Originally Published: October 12, 1991

Cooper Scooper

It was the moment of truth for Ray Zell. After nigh on 20 years of being a billion dollar baby, he was about to step out of the lift and meet his idol, Alice Cooper. Would Alice lasso him with a live python while dangling from the chandelier guzzling a bottle of meths? Would fake blood splatter the Zell chops as Alice decapitated a chicken? Or would the older, sober, calmer Alice merely ask if the Zell took milk and two sugars?...

I'm in the lift of a West End hotel with Alice Cooper's manager, Toby Mamis, taking me up to meet the great man, legend, anti-hero personified. And I'm excited.

"Alice knows who you are," announces Mr Mamis ominously. And I'm worried. Like a drowning man, haphazard images of everythin' I'd ever written (or drawn) about Alice flash before my bulgin' eyes. And the elevator! Is going up... or down...!?!

Next thing I'm floating through a sterile, vanished hotel room door - which I swear glides open of it's own accord - and my vision, pure Spielberg, sweeps around the obstacle to be confronted by the striking form of Alice Cooper. A form that leaps out at me in dream sequence 3-D effect as the background blurs into insignificance.

"Nice day in London," considers Alice, motioning to the window. "....looks like snow."

Alice looks old. But lucky for Alice - he never looked young. Yet those eyes. Blue like an ocean on fire and as aware as a panther in its prime.

Mere days before the latest 'Cooper band' yanked the recent chain of UK dates in support of the 'Hey Stoopid' album, the Zell had been elected to grill the Coop. I wear oven gloves for protection. Alice has his aide, Brian, seated somewhat conspicuously at the opposite end of his couch, (supposedly) engrossed in a pocket computer game.

The original Cooper band ('69-74) - do you keep in touch?

"All the time," he stresses in no uncertain terms. "In fact, I just saw Glen (Buxton - guitar) on the American tour in Iowa. Neal (Smith - drums) and Dennis (Dunaway - bass) are still playing and writing in Connecticut, and Mike (Bruce - guitar) is in Phoenix and, er, yeah, I see 'em all the time."

I only ask, say i, cos in practically all the interviews I've read over the past few years it barely, or never, gets touched upon. I wondered if maybe you never wanted to talk about it.

"Oh, no, no, no! They're great guys," assures Alice as, um, Brian, offers an opinion of his own:

"The only misconception of this is that it's always been written that Alice fired the band. Which is completely untrue."

"Yeah" nods Alice, "the band just didn't wanna go on with the theatrics. Once 'School's Out' and 'Billion Dollar Babies' did so well, all of a sudden they said, 'Well, let's just wear Levi's on stage now. We're the best band in the world'!"

"And I went, 'Boy, we're the same guys that were in the garage and we're the same guys who worked our way up to this position! I said, 'People are trying to look like us now! We don't wanna be the Pink Floyd, we don't wanna be George Harrison'! They really went crazy. They wanted to do solo albums!" he says incredulously. " I said. 'fine... (Alice gesticulates uncaringly) go ahead'," to which Alice laughs at what he obviously considers to be the stupidity of it all.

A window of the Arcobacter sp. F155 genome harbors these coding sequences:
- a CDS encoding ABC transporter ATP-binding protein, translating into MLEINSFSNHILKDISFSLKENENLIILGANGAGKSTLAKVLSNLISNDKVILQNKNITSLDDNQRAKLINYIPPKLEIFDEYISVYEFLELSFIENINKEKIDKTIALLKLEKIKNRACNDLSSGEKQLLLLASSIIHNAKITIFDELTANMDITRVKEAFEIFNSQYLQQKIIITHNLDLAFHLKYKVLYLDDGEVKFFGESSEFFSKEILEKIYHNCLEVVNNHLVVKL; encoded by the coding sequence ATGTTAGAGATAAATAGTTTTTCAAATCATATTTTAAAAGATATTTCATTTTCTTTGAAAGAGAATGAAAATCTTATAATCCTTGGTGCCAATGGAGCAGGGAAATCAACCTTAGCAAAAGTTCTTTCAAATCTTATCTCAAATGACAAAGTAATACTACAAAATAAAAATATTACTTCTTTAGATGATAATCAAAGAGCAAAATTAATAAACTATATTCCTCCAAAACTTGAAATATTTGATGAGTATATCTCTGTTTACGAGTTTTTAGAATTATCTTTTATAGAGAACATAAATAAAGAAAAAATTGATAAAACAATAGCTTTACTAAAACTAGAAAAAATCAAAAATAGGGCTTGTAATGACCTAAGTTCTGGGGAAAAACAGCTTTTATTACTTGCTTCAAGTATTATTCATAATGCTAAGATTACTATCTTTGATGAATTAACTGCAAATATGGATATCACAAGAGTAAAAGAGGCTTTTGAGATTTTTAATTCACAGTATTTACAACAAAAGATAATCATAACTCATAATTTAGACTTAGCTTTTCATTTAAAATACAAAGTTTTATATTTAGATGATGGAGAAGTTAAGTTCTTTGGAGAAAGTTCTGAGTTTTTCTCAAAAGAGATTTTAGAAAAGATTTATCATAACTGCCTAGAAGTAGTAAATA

"That's when I wrote 'Welcome To My Nightmare' (Alice's first 'solo') which was even more theatrical than 'Billion Dollar Babies'. That was my intention from the beginning and I wasn't ever gonna give that up! So the band just really left the original concept. There were many other guys out there who wanted to do it, so...." he says with glee, throwing his arms out welcomingly.

"That's the nice part of being able to pick and choose different musicians... There are thousands of great musicians out there."

So doesn't Alice miss the mentality and camaraderie of a permanent band?

"No," pounces Alice, nailin' me as I utter the word 'band'. "This is my band now. These guys in this band mean as much as anyone I ever had. Of course we didn't live together and starve together...."

Perhaps you should make 'em, I suggest.

"Yeah," he smirks wickedly, "maybe I should move them into a worse hotel..."

The subject propels us to the early '80s and Alice's bizarre demented-general-meets-a-geisha girl 'Special Forces' image.

"I see pictures from that period and it's scary!" He shakes his head, his eyes staring wildly into somewhere. "Where was I mentally?"

"First of all, I don't remember most of the tour... Of course I don't remember most of '79-'83," he mumbles like someone addin' a can of beans to a shoppin' list. "That was really like... blackout. I was definitely on auto-pilot. Really out there."

Do you like the albums from that time?

"Yeah! That's the funny thing! I go back and I listen to 'Zipper Catches Skin', 'Dada', 'Flush The Fashion', and I go, 'wow, I really like that song....' I wish I could remember writing them."

There must be a certain creativity in being 'out there'?

"Oh yeah," Alice coincides. "But I would like to remember it though. At the time it must've been fun... Or a matter of just surviving it. But 'Dada' is the album I probably least remember recording. In fact," he relates, "the other day I was doing an autograph session in Stockholm and this little 13-year-old girl with big glasses comes up and goes (adopts eerie monotone zombie voice), 'Do 'Former Lee Warmer'' and it was just like (Alice is wide-eyed) woooooo!"

"I guess it's maybe because when I put the stage-show together I think about what songs are going to effect people. I would LOVE to go out some night and do songs that only the true Alice fans would know. Y'know, do 'Serious', 'Nurse Rozetta', 'Tag, You're It' and things like that. And the audience would go - WHAT!!"

"I've gone from album to album, 'This is what I'm going to do now', and I don't know what's gonna happen next. That's the way I feel now too, and maybe that's what's kept me going for 20 years."

So it's like a helter-skelter ride with lots of side routes?

"Absolutely. When I get there I don't know if my hair's gonna do this, or my make-up's gonna do that. I don't know if the stage-show is gonna go that way or this. I try to keep it spontaneous."

I ask for Alice's opinions on the modern Alice with his ultra-shiny leathers and assertive poise as opposed to the brattish, punky, '70s Alice who stumbled around the stage in rags.